Bring your camera because there are a few little fun photo op spots to take family photos. Not to mention you will really want to capture some beautiful shots of the lush greenery and colorful butterflies.

The cost for a family of four (two parents, two kids) is $52 and kids under 3 are free. You can save on meals by packing your own lunch instead of buying in the cafe, or restaurant. There is a covered out door picnic area available in the summer, and there are tables in the lobby near the fire place in the winter. Overall, you are going to pay less for this day trip filled with educational opportunities and hours of exploring than probably getting your family into a movie theater for two hours of entertainment. We love it so much we always leave planning our next trip back!

The Whatever Mom is a full-time wife and twin mama living on coffee and wine. She enjoys the pure rush of cleaning the BIG potty between loads of laundry. It is her dream that moms everywhere accept and embrace the Whatever Mom philosophy which can be found here. You can also find her musings and popular shares on Facebook and Twitter. Stay up to date with her creative ideas and outings on Pinterest.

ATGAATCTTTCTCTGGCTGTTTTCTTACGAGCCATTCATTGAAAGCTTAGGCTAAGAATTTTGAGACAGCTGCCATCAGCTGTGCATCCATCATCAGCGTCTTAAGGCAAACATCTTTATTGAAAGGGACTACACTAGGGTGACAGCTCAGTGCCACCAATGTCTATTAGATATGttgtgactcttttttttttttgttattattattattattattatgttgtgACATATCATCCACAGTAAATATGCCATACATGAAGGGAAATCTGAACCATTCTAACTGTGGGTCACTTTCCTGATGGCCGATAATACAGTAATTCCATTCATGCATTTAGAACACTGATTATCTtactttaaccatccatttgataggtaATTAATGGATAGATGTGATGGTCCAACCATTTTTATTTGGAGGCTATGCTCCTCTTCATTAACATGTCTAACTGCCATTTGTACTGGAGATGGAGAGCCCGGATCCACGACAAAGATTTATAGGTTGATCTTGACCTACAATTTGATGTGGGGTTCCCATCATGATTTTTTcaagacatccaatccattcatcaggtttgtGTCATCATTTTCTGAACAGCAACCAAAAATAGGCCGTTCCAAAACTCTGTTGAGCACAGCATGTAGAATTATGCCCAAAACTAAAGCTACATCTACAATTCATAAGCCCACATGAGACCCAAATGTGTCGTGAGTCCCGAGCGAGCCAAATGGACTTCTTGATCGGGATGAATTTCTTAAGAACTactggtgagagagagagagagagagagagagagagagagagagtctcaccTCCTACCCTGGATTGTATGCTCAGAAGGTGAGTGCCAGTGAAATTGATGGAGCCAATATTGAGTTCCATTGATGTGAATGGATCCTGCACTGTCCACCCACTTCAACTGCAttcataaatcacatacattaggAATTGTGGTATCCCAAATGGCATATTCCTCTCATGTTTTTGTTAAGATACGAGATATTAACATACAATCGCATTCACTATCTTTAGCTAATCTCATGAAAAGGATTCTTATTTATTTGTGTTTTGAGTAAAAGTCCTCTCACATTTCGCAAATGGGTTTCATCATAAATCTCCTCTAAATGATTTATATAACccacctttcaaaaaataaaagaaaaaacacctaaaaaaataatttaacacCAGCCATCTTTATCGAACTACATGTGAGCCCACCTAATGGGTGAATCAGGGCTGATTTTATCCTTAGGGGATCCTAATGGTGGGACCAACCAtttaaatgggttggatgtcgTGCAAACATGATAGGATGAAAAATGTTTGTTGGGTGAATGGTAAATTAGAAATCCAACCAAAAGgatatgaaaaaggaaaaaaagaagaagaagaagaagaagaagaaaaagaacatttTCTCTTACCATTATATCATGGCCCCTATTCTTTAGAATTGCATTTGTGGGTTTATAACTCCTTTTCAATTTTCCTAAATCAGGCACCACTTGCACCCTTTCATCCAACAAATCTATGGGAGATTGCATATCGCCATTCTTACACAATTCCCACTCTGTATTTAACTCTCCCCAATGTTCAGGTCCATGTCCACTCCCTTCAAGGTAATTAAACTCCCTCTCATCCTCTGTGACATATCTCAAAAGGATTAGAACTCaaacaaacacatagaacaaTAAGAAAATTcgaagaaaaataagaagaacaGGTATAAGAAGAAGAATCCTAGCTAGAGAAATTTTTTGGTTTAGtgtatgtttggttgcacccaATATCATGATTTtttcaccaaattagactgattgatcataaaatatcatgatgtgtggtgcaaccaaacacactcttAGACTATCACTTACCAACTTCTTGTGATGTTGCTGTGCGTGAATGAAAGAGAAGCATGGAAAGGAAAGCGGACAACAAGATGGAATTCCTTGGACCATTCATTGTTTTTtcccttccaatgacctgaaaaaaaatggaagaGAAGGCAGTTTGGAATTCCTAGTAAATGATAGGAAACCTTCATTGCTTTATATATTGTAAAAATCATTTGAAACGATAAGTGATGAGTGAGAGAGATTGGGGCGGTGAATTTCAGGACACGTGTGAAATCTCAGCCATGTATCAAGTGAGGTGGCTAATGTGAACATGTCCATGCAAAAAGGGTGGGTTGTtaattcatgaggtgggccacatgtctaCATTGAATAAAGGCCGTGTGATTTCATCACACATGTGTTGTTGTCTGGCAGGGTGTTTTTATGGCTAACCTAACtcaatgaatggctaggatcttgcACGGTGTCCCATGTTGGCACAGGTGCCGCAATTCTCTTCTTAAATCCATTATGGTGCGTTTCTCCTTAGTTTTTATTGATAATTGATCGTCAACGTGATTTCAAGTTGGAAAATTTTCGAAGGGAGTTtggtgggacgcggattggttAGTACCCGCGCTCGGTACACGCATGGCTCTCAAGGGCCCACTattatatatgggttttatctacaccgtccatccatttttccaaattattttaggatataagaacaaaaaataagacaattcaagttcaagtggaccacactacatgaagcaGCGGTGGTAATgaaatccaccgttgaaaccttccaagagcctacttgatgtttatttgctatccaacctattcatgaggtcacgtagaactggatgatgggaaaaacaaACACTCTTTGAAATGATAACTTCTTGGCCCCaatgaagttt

Spring break is a great time to get out of the house and explore the beauty of the Hudson Valley. Hannah’s Girl Scout Troop recently visited a farm on the Center for Discovery’s Hurleyville campus. Though it was a bit chilly, the kids had a blast.

Maple Syrup 1Maple Syrup 2

How Maple Syrup is Made

The kids learned how maple syrup is made by tapping sugar maple trees and how the timing has to be right. They have to wait for freezing temperatures when the sap moves up from the roots of the tree and into the trunk and branches. They enjoyed learning about the entire process from collecting the sap to cooking it and turning into the finished product you see in the store. Of course the best part was tasting a sample.

Maple Syrup 3Syrup 4

This was the official Maple Weekend where New York State producers open their doors to the public. You can still get in on the fun by finding an event in your area this weekend, April 2nd and 3rd.

Eggcellent Pre-Easter Hunt

As many of us are preparing to head out to local Easter Egg hunts, it was awesome for the kids to collect eggs directly from the chickens (sorry Easter bunny). My kids thought it was neat that they were still warm. They also got to feed the chickens, which was fun for them.